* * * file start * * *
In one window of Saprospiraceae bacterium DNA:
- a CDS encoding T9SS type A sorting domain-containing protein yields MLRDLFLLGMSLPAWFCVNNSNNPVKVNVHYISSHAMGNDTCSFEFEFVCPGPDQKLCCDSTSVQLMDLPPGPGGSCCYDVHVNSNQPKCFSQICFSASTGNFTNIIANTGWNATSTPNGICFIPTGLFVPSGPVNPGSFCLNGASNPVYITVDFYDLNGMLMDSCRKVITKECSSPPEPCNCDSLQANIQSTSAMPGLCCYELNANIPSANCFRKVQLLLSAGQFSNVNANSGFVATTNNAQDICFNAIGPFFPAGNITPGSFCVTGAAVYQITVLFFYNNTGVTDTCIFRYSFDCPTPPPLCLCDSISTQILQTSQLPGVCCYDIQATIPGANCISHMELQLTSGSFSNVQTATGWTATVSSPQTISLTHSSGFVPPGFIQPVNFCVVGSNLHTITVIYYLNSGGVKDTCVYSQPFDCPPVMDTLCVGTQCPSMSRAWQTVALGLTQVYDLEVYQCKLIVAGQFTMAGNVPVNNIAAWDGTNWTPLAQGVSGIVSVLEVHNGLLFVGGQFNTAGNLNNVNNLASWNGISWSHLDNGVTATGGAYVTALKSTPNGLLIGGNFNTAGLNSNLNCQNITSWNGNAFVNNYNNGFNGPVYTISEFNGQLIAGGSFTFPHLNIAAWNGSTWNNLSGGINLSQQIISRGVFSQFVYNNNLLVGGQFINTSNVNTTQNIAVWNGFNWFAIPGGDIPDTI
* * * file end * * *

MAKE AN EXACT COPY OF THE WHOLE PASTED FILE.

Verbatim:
In one window of Saprospiraceae bacterium DNA:
- a CDS encoding T9SS type A sorting domain-containing protein yields MLRDLFLLGMSLPAWFCVNNSNNPVKVNVHYISSHAMGNDTCSFEFEFVCPGPDQKLCCDSTSVQLMDLPPGPGGSCCYDVHVNSNQPKCFSQICFSASTGNFTNIIANTGWNATSTPNGICFIPTGLFVPSGPVNPGSFCLNGASNPVYITVDFYDLNGMLMDSCRKVITKECSSPPEPCNCDSLQANIQSTSAMPGLCCYELNANIPSANCFRKVQLLLSAGQFSNVNANSGFVATTNNAQDICFNAIGPFFPAGNITPGSFCVTGAAVYQITVLFFYNNTGVTDTCIFRYSFDCPTPPPLCLCDSISTQILQTSQLPGVCCYDIQATIPGANCISHMELQLTSGSFSNVQTATGWTATVSSPQTISLTHSSGFVPPGFIQPVNFCVVGSNLHTITVIYYLNSGGVKDTCVYSQPFDCPPVMDTLCVGTQCPSMSRAWQTVALGLTQVYDLEVYQCKLIVAGQFTMAGNVPVNNIAAWDGTNWTPLAQGVSGIVSVLEVHNGLLFVGGQFNTAGNLNNVNNLASWNGISWSHLDNGVTATGGAYVTALKSTPNGLLIGGNFNTAGLNSNLNCQNITSWNGNAFVNNYNNGFNGPVYTISEFNGQLIAGGSFTFPHLNIAAWNGSTWNNLSGGINLSQQIISRGVFSQFVYNNNLLVGGQFINTSNVNTTQNIAVWNGFNWFAIPGGDIPDTI